Sustainable Groundwater in Africa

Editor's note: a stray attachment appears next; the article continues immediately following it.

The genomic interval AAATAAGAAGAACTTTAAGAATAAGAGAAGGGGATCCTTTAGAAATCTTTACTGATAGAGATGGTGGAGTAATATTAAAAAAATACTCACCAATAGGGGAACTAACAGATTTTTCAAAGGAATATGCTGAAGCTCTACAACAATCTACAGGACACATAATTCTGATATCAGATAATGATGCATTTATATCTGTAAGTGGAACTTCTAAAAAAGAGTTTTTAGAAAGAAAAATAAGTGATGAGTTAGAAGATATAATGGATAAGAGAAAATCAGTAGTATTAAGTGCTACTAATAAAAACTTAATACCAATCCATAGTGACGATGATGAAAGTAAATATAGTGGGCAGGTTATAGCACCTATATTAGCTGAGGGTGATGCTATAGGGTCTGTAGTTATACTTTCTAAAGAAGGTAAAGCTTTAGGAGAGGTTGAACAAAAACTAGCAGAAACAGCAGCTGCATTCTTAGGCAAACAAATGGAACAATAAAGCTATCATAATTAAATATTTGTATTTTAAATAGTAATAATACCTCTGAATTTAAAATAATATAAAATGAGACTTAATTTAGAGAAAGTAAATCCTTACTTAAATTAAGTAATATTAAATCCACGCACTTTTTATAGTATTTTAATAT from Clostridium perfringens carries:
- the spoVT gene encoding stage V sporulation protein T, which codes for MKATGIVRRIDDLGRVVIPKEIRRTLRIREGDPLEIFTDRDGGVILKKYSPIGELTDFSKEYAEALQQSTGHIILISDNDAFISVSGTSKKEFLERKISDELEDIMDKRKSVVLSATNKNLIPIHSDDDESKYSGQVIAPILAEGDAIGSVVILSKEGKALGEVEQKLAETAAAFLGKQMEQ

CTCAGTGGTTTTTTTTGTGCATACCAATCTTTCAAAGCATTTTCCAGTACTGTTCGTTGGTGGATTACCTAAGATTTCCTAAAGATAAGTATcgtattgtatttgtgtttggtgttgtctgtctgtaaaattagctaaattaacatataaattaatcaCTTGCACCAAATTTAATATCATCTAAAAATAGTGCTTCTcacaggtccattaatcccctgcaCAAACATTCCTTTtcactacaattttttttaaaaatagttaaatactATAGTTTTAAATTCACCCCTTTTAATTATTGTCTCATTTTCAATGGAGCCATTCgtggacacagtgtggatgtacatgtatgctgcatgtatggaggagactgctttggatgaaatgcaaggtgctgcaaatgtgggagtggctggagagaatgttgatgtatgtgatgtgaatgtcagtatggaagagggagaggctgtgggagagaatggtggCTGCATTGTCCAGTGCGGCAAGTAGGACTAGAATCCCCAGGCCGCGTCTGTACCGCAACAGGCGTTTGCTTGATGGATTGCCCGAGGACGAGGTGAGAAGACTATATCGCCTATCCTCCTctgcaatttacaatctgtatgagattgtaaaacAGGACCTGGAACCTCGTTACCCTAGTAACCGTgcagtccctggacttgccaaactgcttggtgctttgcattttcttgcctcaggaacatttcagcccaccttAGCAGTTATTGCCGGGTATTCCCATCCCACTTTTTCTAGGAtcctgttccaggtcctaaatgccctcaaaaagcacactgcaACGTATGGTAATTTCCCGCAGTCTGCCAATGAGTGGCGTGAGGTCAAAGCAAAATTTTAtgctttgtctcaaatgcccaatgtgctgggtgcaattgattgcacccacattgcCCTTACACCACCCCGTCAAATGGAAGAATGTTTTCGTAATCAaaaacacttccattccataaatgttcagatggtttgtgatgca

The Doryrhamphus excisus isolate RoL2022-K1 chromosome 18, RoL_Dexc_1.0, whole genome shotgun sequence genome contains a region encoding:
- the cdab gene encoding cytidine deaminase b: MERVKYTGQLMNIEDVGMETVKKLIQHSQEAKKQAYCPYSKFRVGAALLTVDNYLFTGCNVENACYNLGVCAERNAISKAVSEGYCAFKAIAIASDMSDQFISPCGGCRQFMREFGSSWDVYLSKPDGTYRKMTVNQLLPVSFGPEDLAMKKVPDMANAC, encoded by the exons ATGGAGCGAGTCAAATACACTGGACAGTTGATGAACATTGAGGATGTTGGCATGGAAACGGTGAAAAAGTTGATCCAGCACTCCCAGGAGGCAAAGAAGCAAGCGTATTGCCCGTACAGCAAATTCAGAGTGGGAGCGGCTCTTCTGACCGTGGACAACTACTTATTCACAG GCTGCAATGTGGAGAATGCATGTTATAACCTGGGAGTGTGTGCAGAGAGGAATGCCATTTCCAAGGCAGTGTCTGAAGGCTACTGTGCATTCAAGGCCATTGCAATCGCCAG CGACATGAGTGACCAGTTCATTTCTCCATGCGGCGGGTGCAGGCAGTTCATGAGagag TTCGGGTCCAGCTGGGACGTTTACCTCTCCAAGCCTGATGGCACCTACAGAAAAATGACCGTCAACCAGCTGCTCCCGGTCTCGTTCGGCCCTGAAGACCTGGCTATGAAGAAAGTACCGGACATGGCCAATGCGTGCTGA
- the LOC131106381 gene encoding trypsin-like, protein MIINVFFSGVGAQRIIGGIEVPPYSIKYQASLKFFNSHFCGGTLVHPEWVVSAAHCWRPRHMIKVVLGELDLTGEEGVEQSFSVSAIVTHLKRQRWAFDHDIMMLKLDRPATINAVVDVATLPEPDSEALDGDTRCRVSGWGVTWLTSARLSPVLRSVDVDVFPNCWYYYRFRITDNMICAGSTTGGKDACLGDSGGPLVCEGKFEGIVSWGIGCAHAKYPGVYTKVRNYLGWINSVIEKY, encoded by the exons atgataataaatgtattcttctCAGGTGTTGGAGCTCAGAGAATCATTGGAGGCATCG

The Project pursues a coherent research agenda on groundwater (GW) development and management in Sun-Saharan Africa (SSA) that incorporates ecosystem based approach (through development of ecosystem focused thresholds of GW use and Ecosystem-focused GW governance models). It applies current best-available understanding from around the globe, while catering for the particular challenges and needs presented by the SSA case and variation thereof across the region. The project builds on and expands work conducted during 2012-2014, including that from a Rockefeller Foundation funded, pan-Africa study, and WLE support. The project also aims to formulate and implement stable flow of bilateral funds to enhance this work in SSA. For 2015, one activity will relate to publishing of a book with CRC Press/Balkema, Taylor & Francis Group on ‘Global Advances in Groundwater Management and Governance - Embracing the Linkages for Sustainable Benefits’, which will take a broad, essentially global, view of advances in groundwater management and governance. Focus will be on the management and governance aspects and on advances in knowledge on topics that are pressing due to drivers of change (climate change, population growth, food insecurity, etc.). It will draft in recent experience from a world-wide project on Groundwater Governance, and its components of regional assessments and thematic papers. It will also address issues of conjunctive management of GW and SW, to raise the conventional paradigm of segmented management to a purposefully integrated approach, building on present knowledge and experience. Secondly, the project will provide a bridge to the initiation of Ramotswa transboundary aquifer (TBA) project (TB funded by USAID in 2015) and initiate its implementation. The Ramotswa study intends to build the necessary institutional capacity and technical and socio-economic knowledge of this TBA between South Africa and Botswana in order to enable this aquifer to play a significant but informed role in overall water security, drought resilience and transboundary cooperation on shared water resources. It is anticipated to become a signature project under the USAID Global Development Lab, and will be implemented through an ongoing USAID Project RESILIM. Thirdly, the GW -Africa project will further develop and document the work on GW and ecosystem services (ESS). The intension is to use an ESS and resilience framework of ESS&R – to ensure sustainable utilization of GW, for agriculture and other uses. The vehicle for that will be awareness raising material internally within WLE (a Framework Document-FD) as well as externally (to be determined later, but could be a derivative and targeted adaptation of the FD). The FD will be conceptualized and sketched out at the WLE Workshop in Nov 2014. It will subsequently be further consulted and consolidated with stakeholders before being released as a 5-10 pages briefing note. Also, research related to the bearing capacity of aquifers and associated ESSs will be further explored. The first step will be to consolidate and publish a peer-reviewed journal paper on the work already completed for the South African Water Research Commission (WRC) - in 2014. This work has devised and tested a novel approach for assessing the upper limits for GW use at catchments scale through the quantitative assessment of base flows, recession flows and environmental instream flow requirements for rivers.